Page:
3D Printers are becoming more realistic

The above video (in YouTube) shows the successful replication of a wrench from the original object being scanned to the usage of the "printed" wrench as an actual tool.

I remember that I read about these 3D printers not that long ago, but seeing the process and the results in action is something else.

The following video about the ZPrinter® 650 gives a more technical description of the features and the capabilities of this device. It was uploaded last year (June 4, 2010), so there might be even more sophisticated models out there. Still, it is quite impressive. Something to see (it lasts 4'17"):


Opportunity to see a rare "midnight sun" eclipse

The NASA page: "A Rare Eclipse of the Midnight Sun" announces that on the first of June, it will be possible to see a very rare "midnight sun" partial eclipse. This will happen only in the most northern parts of Norway, Sweden and Finland. The eclipse will also be visible in the extreme northern places of Canada, Iceland and Alaska, but it will be in the afternoon, rather than at "night". On the other hand, in northern China, this eclipse will be seen at sunrise.

Fortunately for those of us interested in these events who live at more "southern" latitudes, the astronomer from the Norwegian Centre for Science Education in Oslo, Knut Jørgen Røed Ødegaard will show live pictures of this event in a web page for Cameras in Tromsø and Bodø, Norway. According to the data published, the eclipse will start at 20:27 Universal Time and will end at 22:14. (The conversion table shows that this will be between 4 and 6 pm, EDT).

Sweden - Midnight sun eclipse, July 31, 2000 - photo by Oddleiv Skilbrei

The picture above is a good example of the previous midnight sun eclipse seen in northern Sweden on July 31, 2000. Given that the next time when something similar will happen will be until 2084, I'm really hoping that the weather cooperates and people can take and share good photos of this rare event.


A virtual visit to a planetarium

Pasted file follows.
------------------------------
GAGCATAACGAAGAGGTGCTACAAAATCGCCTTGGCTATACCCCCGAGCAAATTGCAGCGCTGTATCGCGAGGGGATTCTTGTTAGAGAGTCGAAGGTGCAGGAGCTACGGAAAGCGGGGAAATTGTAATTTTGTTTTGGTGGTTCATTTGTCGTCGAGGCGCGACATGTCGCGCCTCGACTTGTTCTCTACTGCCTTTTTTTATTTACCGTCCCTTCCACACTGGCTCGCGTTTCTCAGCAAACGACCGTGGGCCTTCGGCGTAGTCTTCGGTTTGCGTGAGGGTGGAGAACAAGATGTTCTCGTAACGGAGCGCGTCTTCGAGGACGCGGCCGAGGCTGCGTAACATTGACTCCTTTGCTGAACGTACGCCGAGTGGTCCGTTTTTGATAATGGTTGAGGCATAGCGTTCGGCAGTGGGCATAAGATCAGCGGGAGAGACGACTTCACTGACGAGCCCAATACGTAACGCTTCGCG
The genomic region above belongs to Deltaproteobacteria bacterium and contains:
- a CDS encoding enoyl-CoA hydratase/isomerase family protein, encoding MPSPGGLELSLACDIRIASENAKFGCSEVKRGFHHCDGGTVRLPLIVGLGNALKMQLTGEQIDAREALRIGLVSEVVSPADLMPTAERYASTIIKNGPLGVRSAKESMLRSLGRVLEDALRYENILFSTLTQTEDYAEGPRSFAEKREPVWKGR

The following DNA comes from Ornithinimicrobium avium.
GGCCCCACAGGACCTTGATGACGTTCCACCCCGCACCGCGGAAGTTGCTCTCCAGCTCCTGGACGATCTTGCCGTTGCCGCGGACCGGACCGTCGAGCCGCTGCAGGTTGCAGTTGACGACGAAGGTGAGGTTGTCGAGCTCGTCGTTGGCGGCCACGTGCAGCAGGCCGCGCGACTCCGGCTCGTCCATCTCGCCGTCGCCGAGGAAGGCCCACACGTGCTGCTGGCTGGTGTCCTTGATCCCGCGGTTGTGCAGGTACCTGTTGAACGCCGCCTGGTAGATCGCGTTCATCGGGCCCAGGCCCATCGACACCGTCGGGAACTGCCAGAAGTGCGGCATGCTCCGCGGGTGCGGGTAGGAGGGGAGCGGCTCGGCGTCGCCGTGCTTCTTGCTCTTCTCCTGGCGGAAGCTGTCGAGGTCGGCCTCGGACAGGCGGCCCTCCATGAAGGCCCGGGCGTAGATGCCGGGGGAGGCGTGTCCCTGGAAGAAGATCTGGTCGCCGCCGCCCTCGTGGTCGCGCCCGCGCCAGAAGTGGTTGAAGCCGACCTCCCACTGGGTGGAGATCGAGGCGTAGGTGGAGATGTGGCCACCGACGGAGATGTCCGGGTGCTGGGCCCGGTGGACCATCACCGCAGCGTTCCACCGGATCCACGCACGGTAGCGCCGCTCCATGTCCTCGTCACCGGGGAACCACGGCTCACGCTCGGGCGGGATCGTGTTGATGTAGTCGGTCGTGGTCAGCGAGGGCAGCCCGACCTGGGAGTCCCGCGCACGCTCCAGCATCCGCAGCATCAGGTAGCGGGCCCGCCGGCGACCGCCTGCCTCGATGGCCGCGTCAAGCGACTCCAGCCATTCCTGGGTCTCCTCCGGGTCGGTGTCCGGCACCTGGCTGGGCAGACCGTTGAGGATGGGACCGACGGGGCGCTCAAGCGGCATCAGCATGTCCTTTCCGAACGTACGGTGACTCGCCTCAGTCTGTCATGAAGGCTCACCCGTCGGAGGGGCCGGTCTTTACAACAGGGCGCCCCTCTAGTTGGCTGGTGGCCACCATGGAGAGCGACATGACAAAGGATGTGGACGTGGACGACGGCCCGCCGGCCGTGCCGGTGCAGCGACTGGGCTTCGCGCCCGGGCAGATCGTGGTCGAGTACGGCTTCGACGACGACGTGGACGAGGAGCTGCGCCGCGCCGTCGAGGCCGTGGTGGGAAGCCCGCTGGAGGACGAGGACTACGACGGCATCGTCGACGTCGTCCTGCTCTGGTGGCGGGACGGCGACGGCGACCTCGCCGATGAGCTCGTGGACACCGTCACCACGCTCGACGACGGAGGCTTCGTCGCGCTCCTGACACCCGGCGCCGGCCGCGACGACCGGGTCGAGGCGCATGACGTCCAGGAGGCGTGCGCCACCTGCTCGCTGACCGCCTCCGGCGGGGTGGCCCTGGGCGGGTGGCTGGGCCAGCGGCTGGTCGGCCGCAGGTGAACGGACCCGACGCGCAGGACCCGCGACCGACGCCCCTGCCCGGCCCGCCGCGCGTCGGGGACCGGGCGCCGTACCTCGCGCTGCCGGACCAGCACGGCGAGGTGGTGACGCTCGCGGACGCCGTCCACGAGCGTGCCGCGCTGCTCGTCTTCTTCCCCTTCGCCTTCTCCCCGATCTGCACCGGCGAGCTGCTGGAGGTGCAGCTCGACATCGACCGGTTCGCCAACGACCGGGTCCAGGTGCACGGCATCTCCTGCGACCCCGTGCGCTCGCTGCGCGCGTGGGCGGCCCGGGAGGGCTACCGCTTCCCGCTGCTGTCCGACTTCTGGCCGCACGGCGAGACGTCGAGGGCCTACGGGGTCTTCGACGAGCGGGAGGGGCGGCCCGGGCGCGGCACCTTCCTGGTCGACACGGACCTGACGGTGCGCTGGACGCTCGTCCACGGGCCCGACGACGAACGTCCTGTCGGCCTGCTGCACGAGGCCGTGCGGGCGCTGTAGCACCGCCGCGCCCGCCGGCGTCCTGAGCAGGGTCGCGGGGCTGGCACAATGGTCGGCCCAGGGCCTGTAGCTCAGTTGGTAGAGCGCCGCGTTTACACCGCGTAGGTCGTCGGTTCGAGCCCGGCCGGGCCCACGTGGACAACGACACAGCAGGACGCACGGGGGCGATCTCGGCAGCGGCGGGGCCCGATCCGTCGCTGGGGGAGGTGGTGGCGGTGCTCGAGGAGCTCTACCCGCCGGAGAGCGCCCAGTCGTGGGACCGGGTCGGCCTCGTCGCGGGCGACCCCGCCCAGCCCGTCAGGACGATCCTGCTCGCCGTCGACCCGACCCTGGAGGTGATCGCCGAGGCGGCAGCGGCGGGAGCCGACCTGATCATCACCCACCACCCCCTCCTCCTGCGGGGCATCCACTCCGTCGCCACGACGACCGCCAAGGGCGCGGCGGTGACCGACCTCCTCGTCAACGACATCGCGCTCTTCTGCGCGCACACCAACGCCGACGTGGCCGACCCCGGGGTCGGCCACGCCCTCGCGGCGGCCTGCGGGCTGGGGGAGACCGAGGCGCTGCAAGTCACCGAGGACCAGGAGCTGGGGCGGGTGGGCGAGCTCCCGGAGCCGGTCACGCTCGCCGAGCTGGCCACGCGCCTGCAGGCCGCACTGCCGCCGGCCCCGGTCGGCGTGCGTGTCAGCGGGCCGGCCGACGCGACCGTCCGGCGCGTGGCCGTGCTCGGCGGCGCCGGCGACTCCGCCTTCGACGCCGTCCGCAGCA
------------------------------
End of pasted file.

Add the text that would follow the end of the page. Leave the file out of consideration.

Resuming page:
Curiosity about a link tweeted by @outsideinmovie (Outside In The Movie) took me to the Vimeo page containing a beautiful video produced by Grant Wakefield, based on timelapse footage by Colin Legg of the night sky in Western Australia .

This video reminded me of the good old times when Toronto had a planetarium (which I miss so much). It is a very good virtual substitute if you like to see the stars and the Milky Way, which is virtually impossible to do nowadays in the city. Enjoy!



IBM's Watson challenging 'Jeopardy!' champions

It is happening... the evolution of Artificial Intelligence (AI) is proceeding full speed ahead in the computing world.

You probably remember Deep Blue. The machine from IBM that was able to beat World Chess Champion Garry Kasparov in a chess tournament in May, 1997. And although quite impressive, its sole focus was to play and understand chess. So, its AI capabilities were somewhat debatable.

By Childman1204 (Own work - available in Wikimedia)

What would you say if another machine developed by IBM, Watson, was not only able to answer questions from a very large set of topics, but even overcome the nuances of language? That's what Watson will be doing, when it faces two of the best 'Jeopardy!' champions: Ken Jennings and Brad Rutter on a tournament of  the famous TV game show. Watson is the logical continuation of the AI work done earlier by IBM with Deep Blue. What would the next AI be able to do?